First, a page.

Real. Simple. Google. Not.

Real. Simple. Google. Not.

I'm delivering a private session tomorrow on Legal Project Management. I saw an article this evening - it's evening where I am right now - that ties right in.

One of the topics I almost always cover is the importance of vision. Not vision statements, which are overcrafted words that often amount to meaningless drivel, but vision itself. What's the world look like when you're Done? What's the desired end state?

Too many people think, Who cares? What's that have to do with Legal Project Management?

Well, it has everything to do with LPM, as I'll explain tomorrow and whenever else I deliver these types of sessions. It seems hokey, but having a clear vision can make all the difference between success and indifferent failure.

Here's the article, in TechnoLawyer: Why hasn't Google been successful at anything besides search? YouTube doesn't count for two reasons. First, it's not making money, as far as anyone can tell. Second, it operates semi-autonomously outside the GooglePlex.

Google has a brilliant, memorable, crisp vision: " to organize the world's information and make it universally accessible and useful." Clear. Succinct. Easy for Googlers to relate to. Easy to test their work against.

So do it. Test their work against their vision.

Search? Check. Perfect fit.

YouTube? Pretty good. YouTubers - I love the couch-'tater implications in that term - often create said information seconds before they "organize" it, but nonetheless, it fits.

Google Checkout? Eek. If the information includes my credit card number, I don't want them organizing it, let along making it universally accessible.

Google Apps? They're not bad products at all1, but what do they have to do with Google's vision? One could make a convoluted case as to how they apply, but convoluted is the operative word.

Google Voice? Great app, but tell me again how that vision applies?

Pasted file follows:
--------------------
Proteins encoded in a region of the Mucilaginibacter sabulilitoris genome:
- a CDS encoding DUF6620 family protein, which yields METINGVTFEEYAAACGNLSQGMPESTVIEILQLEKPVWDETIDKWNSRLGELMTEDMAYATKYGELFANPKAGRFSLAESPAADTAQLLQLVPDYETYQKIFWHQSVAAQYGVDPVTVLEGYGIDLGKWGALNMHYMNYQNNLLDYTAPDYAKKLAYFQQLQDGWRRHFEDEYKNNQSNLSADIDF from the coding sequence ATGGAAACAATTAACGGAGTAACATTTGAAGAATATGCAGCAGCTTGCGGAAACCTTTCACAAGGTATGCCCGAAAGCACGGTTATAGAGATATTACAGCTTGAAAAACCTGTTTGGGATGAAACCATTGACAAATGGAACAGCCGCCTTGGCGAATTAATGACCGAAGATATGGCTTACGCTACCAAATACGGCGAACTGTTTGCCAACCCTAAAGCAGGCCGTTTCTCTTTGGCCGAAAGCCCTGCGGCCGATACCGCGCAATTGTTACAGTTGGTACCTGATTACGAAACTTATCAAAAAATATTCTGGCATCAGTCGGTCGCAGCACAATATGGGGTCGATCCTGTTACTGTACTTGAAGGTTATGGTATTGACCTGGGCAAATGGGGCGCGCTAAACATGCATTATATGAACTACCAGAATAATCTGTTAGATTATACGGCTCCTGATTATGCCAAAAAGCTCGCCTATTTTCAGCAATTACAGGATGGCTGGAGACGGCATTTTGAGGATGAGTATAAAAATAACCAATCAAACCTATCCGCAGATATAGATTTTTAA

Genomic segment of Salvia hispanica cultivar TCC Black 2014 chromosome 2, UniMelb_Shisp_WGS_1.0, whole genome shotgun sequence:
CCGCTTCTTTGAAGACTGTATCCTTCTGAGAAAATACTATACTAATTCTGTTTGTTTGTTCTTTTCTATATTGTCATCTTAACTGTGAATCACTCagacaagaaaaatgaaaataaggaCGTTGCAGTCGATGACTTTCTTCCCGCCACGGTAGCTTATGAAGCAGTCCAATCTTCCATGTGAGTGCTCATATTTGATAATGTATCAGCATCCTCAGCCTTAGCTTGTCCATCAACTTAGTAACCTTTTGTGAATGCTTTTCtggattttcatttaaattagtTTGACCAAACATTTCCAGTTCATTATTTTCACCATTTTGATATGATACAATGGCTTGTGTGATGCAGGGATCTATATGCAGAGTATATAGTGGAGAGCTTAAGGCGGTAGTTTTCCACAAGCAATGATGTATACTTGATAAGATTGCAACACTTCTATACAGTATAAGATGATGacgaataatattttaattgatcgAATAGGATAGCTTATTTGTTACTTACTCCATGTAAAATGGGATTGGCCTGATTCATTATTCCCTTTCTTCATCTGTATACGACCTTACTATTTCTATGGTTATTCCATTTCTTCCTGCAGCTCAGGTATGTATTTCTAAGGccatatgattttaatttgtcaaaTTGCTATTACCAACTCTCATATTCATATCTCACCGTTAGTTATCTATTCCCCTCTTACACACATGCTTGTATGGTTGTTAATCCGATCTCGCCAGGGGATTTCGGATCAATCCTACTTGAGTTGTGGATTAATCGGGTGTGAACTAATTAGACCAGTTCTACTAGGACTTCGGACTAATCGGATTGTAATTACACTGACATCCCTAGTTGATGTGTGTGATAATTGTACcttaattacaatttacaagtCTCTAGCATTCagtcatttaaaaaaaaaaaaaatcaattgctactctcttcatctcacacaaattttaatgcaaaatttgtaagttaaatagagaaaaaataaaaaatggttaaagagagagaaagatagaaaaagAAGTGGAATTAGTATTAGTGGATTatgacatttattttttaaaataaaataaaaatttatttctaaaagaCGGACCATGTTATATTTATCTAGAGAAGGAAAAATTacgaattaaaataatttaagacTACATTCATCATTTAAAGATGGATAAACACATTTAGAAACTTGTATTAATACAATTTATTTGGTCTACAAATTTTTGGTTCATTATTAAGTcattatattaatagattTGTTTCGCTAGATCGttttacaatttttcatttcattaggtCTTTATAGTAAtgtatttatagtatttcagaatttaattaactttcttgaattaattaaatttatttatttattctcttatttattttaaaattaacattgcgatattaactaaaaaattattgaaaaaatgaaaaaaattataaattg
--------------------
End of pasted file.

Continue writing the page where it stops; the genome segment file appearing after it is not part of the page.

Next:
Android? Chrome? Buzz? (Anyone remember Buzz? Anyone actually know what it was supposed to be?)

During my first decade at Microsoft, the vision was "a computer on every desktop and in every home, running Microsoft software." Clear, crisp, easy to work with. Windows? Check. Office? Check. Visual C? Enabling the developer community to write great software that made people need that Windows/Office ecosystem. IE? SQL Server? LanMan? (You remember LanMan? Really?) Even the much maligned Microsoft Bob fit that vision.

When I was working to create answers to the Netscape browser, it was clear how my work fit that vision, and it drove me night and day. When I ran a product and I saw a way that would boost Windows sales significantly even though it might cut my product's revenue, there wasn't a flicker of doubt that I should do what benefited the company even at the potential expense of my own revenue number. We didn't recite the vision out loud every day like some sort of pledge of allegiance, but it was the standard against which we weighed our commercial actions. If it didn't fit the vision, don't do it. If it fit, go for it!

So when I tell you tomorrow or at some future seminar or on the web or in print that a vision really does matter, look at Microsoft (ca. 1989-1997) and Google (ca. 2005-2010). It really does matter. It's not about words, but about setting direction.

Leaders set direction. Visions set direction. Project managers set direction.

Get aligned in the right direction. Have a clear vision.

Then hire committed, smart people and get out of their way.

Really. There's the secret to business life. And it didn't cost you anything. (Though if you profit from it, you might buy me a beer next time you see me.)

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